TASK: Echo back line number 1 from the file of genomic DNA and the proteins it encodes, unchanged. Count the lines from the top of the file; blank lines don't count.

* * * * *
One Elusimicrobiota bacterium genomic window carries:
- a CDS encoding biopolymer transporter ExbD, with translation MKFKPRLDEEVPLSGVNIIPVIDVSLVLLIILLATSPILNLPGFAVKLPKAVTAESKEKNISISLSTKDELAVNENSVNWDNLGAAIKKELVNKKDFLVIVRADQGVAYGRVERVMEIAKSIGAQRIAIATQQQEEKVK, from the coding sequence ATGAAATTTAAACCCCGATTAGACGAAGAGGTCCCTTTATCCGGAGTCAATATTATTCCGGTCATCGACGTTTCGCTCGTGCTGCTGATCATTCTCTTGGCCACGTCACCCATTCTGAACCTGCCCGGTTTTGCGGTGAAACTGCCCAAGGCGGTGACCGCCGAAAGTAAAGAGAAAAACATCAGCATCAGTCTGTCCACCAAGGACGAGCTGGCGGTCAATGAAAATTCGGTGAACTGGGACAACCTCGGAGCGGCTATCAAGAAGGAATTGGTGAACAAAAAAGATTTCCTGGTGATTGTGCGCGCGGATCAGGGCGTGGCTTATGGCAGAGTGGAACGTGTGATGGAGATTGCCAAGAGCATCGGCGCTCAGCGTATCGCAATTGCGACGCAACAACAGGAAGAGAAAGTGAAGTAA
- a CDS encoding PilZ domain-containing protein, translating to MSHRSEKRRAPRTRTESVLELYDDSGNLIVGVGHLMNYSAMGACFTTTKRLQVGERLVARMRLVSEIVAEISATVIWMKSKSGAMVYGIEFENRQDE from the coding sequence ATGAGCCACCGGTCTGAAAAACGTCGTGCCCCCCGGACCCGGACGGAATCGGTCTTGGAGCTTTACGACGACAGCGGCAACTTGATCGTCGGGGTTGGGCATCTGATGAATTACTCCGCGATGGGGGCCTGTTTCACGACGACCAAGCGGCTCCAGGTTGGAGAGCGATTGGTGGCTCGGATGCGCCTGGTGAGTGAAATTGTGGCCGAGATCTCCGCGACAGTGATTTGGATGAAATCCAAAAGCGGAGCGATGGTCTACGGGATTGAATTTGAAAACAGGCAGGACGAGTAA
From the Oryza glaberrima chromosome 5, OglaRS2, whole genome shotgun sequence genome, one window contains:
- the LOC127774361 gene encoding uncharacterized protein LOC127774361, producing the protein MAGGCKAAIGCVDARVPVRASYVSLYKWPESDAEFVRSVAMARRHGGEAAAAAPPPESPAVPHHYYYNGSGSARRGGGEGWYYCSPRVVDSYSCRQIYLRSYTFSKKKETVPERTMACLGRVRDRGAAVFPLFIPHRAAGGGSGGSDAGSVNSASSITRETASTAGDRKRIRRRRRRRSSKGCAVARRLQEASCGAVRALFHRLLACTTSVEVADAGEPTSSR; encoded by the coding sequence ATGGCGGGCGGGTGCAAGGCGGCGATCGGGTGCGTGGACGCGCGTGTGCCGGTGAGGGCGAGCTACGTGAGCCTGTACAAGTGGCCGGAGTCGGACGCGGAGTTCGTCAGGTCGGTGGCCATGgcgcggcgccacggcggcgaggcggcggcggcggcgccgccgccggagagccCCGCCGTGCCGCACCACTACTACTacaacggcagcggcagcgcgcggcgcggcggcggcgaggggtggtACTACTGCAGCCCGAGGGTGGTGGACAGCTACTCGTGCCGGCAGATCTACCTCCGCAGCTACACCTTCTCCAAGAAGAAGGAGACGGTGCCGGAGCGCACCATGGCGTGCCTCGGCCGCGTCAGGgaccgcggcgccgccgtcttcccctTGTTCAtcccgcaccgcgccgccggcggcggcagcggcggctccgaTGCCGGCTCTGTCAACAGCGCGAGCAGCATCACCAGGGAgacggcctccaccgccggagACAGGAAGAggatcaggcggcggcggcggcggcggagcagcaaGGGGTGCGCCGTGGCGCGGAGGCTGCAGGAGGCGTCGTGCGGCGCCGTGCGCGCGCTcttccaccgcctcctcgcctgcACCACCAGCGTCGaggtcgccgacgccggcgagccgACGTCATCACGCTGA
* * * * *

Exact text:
One Elusimicrobiota bacterium genomic window carries: